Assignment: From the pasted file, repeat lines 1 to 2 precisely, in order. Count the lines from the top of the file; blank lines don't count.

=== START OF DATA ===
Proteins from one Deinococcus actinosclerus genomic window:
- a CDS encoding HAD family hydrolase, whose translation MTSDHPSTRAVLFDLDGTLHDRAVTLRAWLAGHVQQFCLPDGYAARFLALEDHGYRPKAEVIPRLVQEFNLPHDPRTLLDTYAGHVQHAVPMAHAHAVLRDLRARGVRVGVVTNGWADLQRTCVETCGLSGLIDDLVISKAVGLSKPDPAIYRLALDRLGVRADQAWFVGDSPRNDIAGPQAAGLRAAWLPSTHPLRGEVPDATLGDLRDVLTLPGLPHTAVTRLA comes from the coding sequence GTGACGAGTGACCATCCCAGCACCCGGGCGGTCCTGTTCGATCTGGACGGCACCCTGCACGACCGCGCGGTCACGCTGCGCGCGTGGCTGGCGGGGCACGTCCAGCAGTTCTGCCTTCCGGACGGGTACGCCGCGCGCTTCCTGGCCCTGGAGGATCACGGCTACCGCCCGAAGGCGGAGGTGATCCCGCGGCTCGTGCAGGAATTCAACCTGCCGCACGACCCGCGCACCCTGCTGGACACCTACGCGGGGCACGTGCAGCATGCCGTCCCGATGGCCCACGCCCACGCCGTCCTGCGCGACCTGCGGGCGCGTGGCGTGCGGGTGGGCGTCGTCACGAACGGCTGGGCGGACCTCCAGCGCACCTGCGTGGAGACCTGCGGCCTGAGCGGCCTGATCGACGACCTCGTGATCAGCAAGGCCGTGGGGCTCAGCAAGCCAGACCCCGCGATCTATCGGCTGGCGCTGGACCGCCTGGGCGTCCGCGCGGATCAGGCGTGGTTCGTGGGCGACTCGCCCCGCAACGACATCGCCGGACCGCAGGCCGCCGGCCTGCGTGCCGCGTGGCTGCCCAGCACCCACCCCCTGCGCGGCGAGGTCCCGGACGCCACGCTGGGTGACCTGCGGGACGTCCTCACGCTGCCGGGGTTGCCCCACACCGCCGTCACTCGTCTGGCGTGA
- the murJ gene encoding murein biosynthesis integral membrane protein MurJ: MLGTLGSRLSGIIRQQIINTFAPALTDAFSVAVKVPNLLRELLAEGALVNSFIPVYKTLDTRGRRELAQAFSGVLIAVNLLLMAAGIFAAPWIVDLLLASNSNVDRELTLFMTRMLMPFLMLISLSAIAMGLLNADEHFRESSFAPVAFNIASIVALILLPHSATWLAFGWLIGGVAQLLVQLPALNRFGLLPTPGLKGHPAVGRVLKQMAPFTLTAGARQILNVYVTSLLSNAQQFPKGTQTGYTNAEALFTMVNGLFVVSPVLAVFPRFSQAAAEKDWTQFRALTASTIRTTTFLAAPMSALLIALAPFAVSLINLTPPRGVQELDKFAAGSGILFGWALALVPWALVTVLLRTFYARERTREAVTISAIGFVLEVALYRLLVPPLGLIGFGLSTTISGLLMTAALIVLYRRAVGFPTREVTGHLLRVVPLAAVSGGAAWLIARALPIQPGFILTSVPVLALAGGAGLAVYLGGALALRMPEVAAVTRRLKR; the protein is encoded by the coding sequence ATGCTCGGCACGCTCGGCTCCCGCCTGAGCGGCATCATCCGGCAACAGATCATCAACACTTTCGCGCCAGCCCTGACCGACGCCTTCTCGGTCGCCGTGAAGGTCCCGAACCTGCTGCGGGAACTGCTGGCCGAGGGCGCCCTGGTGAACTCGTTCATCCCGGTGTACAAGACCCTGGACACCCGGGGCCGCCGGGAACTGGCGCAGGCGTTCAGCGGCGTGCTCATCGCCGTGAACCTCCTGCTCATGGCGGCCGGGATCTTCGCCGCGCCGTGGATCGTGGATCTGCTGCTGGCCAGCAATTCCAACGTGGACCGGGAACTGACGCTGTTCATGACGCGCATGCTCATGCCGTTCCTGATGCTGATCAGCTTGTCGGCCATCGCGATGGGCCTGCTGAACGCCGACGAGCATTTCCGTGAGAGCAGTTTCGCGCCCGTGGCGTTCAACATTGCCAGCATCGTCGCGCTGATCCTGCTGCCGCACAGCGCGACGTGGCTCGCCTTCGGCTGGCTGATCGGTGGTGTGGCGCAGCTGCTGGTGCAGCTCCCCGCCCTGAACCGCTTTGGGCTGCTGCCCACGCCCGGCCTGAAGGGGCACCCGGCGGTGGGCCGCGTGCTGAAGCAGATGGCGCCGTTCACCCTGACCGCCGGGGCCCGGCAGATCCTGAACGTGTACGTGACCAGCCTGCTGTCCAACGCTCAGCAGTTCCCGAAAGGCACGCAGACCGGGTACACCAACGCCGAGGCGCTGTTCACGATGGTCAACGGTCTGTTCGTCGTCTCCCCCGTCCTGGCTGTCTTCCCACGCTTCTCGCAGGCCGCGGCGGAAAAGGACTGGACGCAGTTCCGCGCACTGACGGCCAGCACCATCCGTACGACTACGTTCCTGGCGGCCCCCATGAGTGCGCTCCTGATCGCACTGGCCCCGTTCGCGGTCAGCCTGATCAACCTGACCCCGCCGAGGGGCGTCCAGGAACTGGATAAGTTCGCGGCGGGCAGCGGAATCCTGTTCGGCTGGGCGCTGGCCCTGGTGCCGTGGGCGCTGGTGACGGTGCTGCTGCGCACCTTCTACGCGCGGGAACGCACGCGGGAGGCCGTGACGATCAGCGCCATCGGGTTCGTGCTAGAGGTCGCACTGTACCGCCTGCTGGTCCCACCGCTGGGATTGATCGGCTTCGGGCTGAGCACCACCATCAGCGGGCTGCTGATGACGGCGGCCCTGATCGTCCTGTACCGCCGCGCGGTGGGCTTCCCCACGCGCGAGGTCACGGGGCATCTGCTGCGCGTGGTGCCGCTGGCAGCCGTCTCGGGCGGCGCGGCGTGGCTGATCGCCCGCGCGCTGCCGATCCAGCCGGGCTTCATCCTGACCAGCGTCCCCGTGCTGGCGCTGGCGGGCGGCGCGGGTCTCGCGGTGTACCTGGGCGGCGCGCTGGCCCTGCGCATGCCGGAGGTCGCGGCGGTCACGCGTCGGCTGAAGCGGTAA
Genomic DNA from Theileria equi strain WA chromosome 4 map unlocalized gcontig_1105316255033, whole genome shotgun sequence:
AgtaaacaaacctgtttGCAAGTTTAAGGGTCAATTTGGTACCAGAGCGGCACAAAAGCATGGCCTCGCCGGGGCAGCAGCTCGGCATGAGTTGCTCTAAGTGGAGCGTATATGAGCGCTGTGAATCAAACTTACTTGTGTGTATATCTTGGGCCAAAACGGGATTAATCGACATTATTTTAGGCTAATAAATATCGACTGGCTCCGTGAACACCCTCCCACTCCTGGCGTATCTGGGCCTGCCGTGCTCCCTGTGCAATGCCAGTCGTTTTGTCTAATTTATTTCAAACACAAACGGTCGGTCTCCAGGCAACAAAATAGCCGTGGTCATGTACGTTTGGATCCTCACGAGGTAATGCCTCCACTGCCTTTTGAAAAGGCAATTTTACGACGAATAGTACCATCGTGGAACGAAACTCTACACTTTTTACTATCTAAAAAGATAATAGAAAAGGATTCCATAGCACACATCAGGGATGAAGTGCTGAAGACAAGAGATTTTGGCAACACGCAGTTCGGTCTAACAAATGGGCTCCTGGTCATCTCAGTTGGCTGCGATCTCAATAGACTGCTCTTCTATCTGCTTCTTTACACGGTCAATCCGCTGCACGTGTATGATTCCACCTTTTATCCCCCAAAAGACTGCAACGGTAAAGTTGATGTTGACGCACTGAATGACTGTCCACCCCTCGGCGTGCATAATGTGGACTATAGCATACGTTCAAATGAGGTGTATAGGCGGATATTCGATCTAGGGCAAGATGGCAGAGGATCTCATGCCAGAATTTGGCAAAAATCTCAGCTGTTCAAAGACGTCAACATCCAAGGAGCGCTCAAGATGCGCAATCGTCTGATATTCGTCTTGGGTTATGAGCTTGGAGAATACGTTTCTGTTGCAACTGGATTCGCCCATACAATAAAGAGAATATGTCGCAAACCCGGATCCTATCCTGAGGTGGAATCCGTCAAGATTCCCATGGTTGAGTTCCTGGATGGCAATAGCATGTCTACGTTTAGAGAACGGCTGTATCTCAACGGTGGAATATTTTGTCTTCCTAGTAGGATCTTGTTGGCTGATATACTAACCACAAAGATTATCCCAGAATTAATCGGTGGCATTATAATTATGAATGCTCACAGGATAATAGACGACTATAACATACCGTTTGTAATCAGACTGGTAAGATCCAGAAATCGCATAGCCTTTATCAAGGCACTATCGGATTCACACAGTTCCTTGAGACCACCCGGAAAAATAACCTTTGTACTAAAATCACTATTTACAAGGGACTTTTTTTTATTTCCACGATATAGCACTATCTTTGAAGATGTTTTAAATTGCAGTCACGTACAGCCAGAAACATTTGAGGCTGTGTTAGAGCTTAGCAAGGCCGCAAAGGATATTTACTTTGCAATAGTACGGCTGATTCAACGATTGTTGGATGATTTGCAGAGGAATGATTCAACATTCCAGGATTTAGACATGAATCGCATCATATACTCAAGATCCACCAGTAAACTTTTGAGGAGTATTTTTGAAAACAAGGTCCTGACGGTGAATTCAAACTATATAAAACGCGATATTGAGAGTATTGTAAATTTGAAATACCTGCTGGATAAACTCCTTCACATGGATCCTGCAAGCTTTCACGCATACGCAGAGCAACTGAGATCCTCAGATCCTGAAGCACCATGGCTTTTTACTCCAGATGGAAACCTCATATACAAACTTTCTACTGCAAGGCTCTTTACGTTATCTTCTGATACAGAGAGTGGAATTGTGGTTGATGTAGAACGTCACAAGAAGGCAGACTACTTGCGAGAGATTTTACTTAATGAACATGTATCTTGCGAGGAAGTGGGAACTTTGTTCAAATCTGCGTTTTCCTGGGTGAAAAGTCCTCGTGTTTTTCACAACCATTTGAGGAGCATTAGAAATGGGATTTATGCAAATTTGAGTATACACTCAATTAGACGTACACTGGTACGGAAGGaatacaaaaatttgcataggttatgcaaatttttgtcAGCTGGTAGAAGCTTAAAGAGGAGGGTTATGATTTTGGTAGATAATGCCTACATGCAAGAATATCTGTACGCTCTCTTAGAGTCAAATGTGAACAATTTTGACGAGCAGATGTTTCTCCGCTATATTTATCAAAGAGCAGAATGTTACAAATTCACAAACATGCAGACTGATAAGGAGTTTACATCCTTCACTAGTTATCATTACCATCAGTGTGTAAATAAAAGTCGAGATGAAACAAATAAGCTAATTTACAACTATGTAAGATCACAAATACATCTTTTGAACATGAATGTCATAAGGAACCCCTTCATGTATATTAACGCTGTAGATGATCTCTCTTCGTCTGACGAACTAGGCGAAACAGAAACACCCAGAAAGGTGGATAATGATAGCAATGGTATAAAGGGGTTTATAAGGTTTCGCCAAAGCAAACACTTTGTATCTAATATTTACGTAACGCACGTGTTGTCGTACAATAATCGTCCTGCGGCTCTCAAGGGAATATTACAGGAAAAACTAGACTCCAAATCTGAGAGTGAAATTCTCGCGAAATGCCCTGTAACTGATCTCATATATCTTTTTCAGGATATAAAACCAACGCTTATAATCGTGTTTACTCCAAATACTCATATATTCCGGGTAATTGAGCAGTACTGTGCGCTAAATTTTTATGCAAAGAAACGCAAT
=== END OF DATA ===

Proteins from one Deinococcus actinosclerus genomic window:
- a CDS encoding HAD family hydrolase, whose translation MTSDHPSTRAVLFDLDGTLHDRAVTLRAWLAGHVQQFCLPDGYAARFLALEDHGYRPKAEVIPRLVQEFNLPHDPRTLLDTYAGHVQHAVPMAHAHAVLRDLRARGVRVGVVTNGWADLQRTCVETCGLSGLIDDLVISKAVGLSKPDPAIYRLALDRLGVRADQAWFVGDSPRNDIAGPQAAGLRAAWLPSTHPLRGEVPDATLGDLRDVLTLPGLPHTAVTRLA comes from the coding sequence GTGACGAGTGACCATCCCAGCACCCGGGCGGTCCTGTTCGATCTGGACGGCACCCTGCACGACCGCGCGGTCACGCTGCGCGCGTGGCTGGCGGGGCACGTCCAGCAGTTCTGCCTTCCGGACGGGTACGCCGCGCGCTTCCTGGCCCTGGAGGATCACGGCTACCGCCCGAAGGCGGAGGTGATCCCGCGGCTCGTGCAGGAATTCAACCTGCCGCACGACCCGCGCACCCTGCTGGACACCTACGCGGGGCACGTGCAGCATGCCGTCCCGATGGCCCACGCCCACGCCGTCCTGCGCGACCTGCGGGCGCGTGGCGTGCGGGTGGGCGTCGTCACGAACGGCTGGGCGGACCTCCAGCGCACCTGCGTGGAGACCTGCGGCCTGAGCGGCCTGATCGACGACCTCGTGATCAGCAAGGCCGTGGGGCTCAGCAAGCCAGACCCCGCGATCTATCGGCTGGCGCTGGACCGCCTGGGCGTCCGCGCGGATCAGGCGTGGTTCGTGGGCGACTCGCCCCGCAACGACATCGCCGGACCGCAGGCCGCCGGCCTGCGTGCCGCGTGGCTGCCCAGCACCCACCCCCTGCGCGGCGAGGTCCCGGACGCCACGCTGGGTGACCTGCGGGACGTCCTCACGCTGCCGGGGTTGCCCCACACCGCCGTCACTCGTCTGGCGTGA